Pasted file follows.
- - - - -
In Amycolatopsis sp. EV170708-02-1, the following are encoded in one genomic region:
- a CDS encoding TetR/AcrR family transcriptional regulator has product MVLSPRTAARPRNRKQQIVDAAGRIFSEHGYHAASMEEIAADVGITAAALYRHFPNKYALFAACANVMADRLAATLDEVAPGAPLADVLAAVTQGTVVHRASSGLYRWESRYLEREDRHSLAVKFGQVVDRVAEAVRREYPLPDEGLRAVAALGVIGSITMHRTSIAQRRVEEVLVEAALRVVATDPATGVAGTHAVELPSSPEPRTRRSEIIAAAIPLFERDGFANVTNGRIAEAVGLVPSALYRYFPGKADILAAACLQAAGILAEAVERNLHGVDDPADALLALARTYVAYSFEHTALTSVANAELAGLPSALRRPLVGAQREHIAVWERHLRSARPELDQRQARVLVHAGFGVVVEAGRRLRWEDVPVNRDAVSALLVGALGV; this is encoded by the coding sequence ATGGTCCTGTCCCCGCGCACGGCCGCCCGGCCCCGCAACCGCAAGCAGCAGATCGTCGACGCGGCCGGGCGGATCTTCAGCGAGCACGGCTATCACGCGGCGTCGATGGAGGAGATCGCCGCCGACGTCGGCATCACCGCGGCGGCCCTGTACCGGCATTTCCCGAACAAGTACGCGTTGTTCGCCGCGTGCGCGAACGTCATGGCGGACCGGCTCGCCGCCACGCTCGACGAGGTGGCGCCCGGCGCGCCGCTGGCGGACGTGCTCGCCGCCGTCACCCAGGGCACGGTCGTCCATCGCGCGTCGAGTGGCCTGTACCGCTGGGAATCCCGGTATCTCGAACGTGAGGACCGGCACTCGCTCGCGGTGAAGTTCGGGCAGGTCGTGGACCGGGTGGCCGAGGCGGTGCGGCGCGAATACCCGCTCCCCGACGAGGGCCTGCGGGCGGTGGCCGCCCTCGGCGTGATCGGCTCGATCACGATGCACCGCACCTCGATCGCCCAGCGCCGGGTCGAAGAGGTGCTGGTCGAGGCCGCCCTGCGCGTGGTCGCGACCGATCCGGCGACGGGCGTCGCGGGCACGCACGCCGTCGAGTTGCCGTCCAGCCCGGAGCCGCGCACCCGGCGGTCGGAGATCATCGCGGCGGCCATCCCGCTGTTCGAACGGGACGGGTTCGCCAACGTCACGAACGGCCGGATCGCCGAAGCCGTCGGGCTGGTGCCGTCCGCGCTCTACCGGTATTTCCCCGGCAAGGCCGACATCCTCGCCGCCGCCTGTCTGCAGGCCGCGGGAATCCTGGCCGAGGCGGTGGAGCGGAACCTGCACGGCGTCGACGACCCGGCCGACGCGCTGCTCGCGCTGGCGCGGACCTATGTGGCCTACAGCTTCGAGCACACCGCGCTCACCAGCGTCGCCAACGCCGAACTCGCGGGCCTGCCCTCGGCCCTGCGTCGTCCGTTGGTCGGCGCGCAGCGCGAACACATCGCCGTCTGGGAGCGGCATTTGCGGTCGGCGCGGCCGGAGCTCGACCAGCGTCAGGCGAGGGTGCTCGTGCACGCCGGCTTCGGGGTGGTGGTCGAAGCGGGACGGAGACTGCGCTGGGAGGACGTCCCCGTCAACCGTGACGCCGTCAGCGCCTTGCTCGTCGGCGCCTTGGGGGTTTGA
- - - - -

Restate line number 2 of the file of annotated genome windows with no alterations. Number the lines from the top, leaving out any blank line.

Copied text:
- a CDS encoding TetR/AcrR family transcriptional regulator has product MVLSPRTAARPRNRKQQIVDAAGRIFSEHGYHAASMEEIAADVGITAAALYRHFPNKYALFAACANVMADRLAATLDEVAPGAPLADVLAAVTQGTVVHRASSGLYRWESRYLEREDRHSLAVKFGQVVDRVAEAVRREYPLPDEGLRAVAALGVIGSITMHRTSIAQRRVEEVLVEAALRVVATDPATGVAGTHAVELPSSPEPRTRRSEIIAAAIPLFERDGFANVTNGRIAEAVGLVPSALYRYFPGKADILAAACLQAAGILAEAVERNLHGVDDPADALLALARTYVAYSFEHTALTSVANAELAGLPSALRRPLVGAQREHIAVWERHLRSARPELDQRQARVLVHAGFGVVVEAGRRLRWEDVPVNRDAVSALLVGALGV; this is encoded by the coding sequence ATGGTCCTGTCCCCGCGCACGGCCGCCCGGCCCCGCAACCGCAAGCAGCAGATCGTCGACGCGGCCGGGCGGATCTTCAGCGAGCACGGCTATCACGCGGCGTCGATGGAGGAGATCGCCGCCGACGTCGGCATCACCGCGGCGGCCCTGTACCGGCATTTCCCGAACAAGTACGCGTTGTTCGCCGCGTGCGCGAACGTCATGGCGGACCGGCTCGCCGCCACGCTCGACGAGGTGGCGCCCGGCGCGCCGCTGGCGGACGTGCTCGCCGCCGTCACCCAGGGCACGGTCGTCCATCGCGCGTCGAGTGGCCTGTACCGCTGGGAATCCCGGTATCTCGAACGTGAGGACCGGCACTCGCTCGCGGTGAAGTTCGGGCAGGTCGTGGACCGGGTGGCCGAGGCGGTGCGGCGCGAATACCCGCTCCCCGACGAGGGCCTGCGGGCGGTGGCCGCCCTCGGCGTGATCGGCTCGATCACGATGCACCGCACCTCGATCGCCCAGCGCCGGGTCGAAGAGGTGCTGGTCGAGGCCGCCCTGCGCGTGGTCGCGACCGATCCGGCGACGGGCGTCGCGGGCACGCACGCCGTCGAGTTGCCGTCCAGCCCGGAGCCGCGCACCCGGCGGTCGGAGATCATCGCGGCGGCCATCCCGCTGTTCGAACGGGACGGGTTCGCCAACGTCACGAACGGCCGGATCGCCGAAGCCGTCGGGCTGGTGCCGTCCGCGCTCTACCGGTATTTCCCCGGCAAGGCCGACATCCTCGCCGCCGCCTGTCTGCAGGCCGCGGGAATCCTGGCCGAGGCGGTGGAGCGGAACCTGCACGGCGTCGACGACCCGGCCGACGCGCTGCTCGCGCTGGCGCGGACCTATGTGGCCTACAGCTTCGAGCACACCGCGCTCACCAGCGTCGCCAACGCCGAACTCGCGGGCCTGCCCTCGGCCCTGCGTCGTCCGTTGGTCGGCGCGCAGCGCGAACACATCGCCGTCTGGGAGCGGCATTTGCGGTCGGCGCGGCCGGAGCTCGACCAGCGTCAGGCGAGGGTGCTCGTGCACGCCGGCTTCGGGGTGGTGGTCGAAGCGGGACGGAGACTGCGCTGGGAGGACGTCCCCGTCAACCGTGACGCCGTCAGCGCCTTGCTCGTCGGCGCCTTGGGGGTTTGA